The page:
▶️ Resort developer withdraws application for Cline Buttes public land plan


(CORRECTION: The application withdrawal refers to buying of the land on the Clines Butte tract.)

The potential sale of 400 acres of public land on Cline Buttes near Redmond is no more.

According to Central Oregon LandWatch, the Central Land and Cattle Company withdrew their application last Friday to buy the land on the Cline Buttes tract. It’s owned by the department of state lands.

Proposed in the mid-2000s, the Thornburgh development has been the subject of numerous land use appeals.

RELATED: Strong opposition voiced during hearing on plan for Cline Buttes Tract

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The following is a statement released by Central Oregon LandWatch: 

On July 29, a private developer withdrew an application to purchase 400 acres of state-owned land at Cline Buttes near Redmond, Oregon. After months of widespread opposition to the proposed public land sale, this withdrawal is a resounding win for Central Oregon communities. 

Nearly a year ago, the private developer initiated a request to purchase the Cline Buttes Tract from the Department of State Lands (DSL). Central Land and Cattle Company LLC, the developer of the proposed Thornburgh Resort, applied to purchase these 400 acres of public land, which would expand their current private land holdings in the Cline Buttes area.

The purchase application drew widespread criticism from Central Oregonians, concerned about the future of public access and natural resource impacts on the tract of land.

In March, DSL held a hearing as a part of its due diligence process to determine whether it would sell the land to the developers of the proposed resort. Hundreds of concerned residents testified in writing opposing the land sale. In over two hours of public testimony, every individual opposed the land sale. 

During the hearing, Bend City Councilor Anthony Broadman said, “Generations to come will look back at this moment in Oregon’s land use history, at the decisions we’re making now in rooms all across our state, and ask whether we’ve upheld Oregon’s land use system and honored the land. So I would ask you would consider what we need as a region instead of what a very few want.”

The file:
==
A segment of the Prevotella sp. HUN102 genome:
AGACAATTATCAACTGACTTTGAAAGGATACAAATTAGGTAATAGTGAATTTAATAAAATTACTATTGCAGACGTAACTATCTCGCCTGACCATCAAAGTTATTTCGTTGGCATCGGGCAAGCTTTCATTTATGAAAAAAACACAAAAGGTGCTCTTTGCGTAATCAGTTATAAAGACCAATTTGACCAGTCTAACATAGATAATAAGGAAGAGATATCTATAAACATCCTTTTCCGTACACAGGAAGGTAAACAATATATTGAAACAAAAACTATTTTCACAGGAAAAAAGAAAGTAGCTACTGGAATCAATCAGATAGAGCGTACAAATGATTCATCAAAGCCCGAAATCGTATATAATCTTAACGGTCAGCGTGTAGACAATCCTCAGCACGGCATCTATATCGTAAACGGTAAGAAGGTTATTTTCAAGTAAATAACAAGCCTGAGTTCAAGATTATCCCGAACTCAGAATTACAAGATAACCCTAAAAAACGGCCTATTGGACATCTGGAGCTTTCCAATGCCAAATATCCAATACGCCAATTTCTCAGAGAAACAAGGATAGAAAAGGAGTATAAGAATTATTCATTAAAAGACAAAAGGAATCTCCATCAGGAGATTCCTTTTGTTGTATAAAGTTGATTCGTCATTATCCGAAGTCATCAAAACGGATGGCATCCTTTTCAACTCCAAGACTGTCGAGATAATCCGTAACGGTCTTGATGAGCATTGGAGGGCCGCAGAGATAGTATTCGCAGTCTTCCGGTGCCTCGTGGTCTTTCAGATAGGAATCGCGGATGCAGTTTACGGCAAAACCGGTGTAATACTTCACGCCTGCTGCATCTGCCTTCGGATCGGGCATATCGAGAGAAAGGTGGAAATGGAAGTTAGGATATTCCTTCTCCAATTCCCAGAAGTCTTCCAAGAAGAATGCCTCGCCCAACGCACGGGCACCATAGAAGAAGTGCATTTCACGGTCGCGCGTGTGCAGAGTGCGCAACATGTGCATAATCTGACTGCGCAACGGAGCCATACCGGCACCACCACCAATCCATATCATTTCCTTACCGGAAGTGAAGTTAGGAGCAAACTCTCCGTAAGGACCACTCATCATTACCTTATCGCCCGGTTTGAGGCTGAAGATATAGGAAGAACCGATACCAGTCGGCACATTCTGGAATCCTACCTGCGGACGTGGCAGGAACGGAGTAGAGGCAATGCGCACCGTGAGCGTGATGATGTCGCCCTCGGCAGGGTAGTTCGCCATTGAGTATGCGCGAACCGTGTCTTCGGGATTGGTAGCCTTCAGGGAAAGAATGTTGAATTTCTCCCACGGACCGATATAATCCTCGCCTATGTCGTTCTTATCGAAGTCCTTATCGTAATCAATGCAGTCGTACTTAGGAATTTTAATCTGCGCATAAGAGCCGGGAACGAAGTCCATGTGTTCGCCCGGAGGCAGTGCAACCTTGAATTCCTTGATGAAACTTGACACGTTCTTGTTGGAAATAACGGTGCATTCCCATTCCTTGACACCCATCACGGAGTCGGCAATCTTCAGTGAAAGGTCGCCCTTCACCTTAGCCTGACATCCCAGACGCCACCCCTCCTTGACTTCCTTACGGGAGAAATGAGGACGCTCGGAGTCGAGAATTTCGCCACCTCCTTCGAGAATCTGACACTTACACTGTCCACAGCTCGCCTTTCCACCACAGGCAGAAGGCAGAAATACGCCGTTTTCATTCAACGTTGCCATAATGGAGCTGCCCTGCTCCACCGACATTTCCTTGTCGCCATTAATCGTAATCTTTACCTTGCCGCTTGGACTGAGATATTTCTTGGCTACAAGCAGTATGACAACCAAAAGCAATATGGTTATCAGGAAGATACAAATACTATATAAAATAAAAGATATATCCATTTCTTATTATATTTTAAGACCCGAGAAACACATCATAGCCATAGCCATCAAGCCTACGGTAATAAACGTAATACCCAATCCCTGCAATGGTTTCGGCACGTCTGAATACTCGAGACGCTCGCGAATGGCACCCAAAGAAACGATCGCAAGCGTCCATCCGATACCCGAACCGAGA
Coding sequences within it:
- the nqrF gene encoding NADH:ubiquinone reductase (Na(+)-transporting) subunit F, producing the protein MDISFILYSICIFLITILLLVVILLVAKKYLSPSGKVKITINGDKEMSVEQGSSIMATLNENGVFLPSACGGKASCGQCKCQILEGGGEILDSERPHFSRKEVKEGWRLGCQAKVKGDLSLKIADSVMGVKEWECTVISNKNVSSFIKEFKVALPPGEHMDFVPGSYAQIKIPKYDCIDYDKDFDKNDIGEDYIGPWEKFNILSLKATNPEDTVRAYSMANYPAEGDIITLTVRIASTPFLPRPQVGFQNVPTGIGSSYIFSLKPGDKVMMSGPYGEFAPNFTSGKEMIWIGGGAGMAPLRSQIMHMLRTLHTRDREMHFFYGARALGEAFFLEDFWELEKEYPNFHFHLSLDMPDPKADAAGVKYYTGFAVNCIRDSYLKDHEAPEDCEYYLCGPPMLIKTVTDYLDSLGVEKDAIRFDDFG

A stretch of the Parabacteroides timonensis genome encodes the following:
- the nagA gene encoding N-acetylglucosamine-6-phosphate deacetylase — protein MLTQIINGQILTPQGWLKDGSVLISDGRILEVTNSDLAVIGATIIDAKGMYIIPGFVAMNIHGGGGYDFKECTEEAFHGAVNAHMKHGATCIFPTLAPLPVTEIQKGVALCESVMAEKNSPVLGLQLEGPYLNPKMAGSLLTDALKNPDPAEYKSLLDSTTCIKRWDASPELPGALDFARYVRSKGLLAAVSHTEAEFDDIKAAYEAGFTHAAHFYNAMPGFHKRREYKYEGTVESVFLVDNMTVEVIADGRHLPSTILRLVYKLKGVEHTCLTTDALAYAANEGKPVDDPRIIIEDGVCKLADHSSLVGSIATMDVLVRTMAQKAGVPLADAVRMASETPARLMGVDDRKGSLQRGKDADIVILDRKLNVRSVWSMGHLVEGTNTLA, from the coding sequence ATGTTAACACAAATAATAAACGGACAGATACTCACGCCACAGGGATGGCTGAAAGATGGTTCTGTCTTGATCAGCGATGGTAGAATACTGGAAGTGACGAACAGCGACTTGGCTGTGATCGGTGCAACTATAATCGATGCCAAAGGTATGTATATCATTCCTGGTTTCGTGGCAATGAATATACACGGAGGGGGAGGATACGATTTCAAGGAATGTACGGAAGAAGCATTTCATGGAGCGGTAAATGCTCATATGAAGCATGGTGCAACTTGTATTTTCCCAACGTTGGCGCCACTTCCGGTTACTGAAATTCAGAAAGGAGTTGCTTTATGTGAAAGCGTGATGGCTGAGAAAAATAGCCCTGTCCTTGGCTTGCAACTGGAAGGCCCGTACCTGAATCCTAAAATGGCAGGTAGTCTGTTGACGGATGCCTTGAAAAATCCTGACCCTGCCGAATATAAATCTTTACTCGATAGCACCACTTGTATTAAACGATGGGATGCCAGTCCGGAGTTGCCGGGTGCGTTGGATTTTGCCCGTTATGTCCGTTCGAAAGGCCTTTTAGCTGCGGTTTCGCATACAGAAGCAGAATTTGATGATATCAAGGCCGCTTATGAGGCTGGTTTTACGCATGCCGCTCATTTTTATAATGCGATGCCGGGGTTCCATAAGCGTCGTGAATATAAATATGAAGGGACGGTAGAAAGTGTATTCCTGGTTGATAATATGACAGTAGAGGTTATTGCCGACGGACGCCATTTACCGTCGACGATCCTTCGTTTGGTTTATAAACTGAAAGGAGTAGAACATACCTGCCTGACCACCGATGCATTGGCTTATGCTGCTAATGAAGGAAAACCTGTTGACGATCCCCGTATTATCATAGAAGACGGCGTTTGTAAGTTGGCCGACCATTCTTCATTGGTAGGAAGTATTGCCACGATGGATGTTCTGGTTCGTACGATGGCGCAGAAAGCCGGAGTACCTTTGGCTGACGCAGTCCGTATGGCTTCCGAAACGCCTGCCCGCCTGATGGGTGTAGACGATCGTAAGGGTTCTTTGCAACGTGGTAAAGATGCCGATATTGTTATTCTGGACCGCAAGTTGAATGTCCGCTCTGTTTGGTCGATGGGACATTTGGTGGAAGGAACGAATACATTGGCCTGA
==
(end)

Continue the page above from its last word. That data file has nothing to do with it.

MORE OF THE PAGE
Last week, Central Oregon LandWatch submitted a community letter to the Department of States Lands, with 4,764 signatories opposing the sale. 373 local businesses, community groups, and organizations were represented.

“When we heard about this application to convert land from the public trust to private development interests, we knew the community would want a say in the process. The court of public opinion has weighed in on this one. Central Oregonians came together in unequivocal agreement that this proposed land sale was not in line with public interests,” said Ben Gordon, executive director of Central Oregon LandWatch.

Despite the outpouring of opposition to the sale, DSL conducted its due diligence to consider the funding potential to supplement the Common School Fund. A third-party appraisal valued the 400 acres at only $912,000. Currently, the Common School Fund holds roughly $2.2 billion that generates investment revenue, making this $912,000 from the potential land sale a nominal, one-time contribution to the fund in exchange for public land held in trust. When weighing the limited income potential against the social and environmental benefits this tract holds for residents and wildlife alike, LandWatch advocated for this land to remain public.

DSL takes community input and value into account. The Oregon Constitution charges the department to “manage lands under its jurisdiction with the object of obtaining the greatest benefit for the people of this state, consistent with the conservation of this resource under sound techniques of land management” (Article III, Section 5). When selling any state lands, the department is also required to consider their scenic and recreational value to the public (ORS 273.051).

The 400 acres are currently being leased to the developer, which includes terms that keep the land available for open space and public access. 

Because the developer withdrew their application for the purchase of the Cline Buttes Tract, the DSL will not need to issue a final decision. Therefore, the sale has been removed from the upcoming agenda for the State Land Board meeting on August 9.  

“While the DSL will not need to announce a final decision, it’s clear that Central Oregonians value this area for its public benefit, recreational opportunities, wildlife habitat, and more. That’s what won the day. While the applicant could, in theory, initiate another request for purchase down the road, the state has done its research. We now know the land has limited economic potential weighed against far-reaching environmental and social values. It would be a hard sale to justify,” said Ben Gordon.


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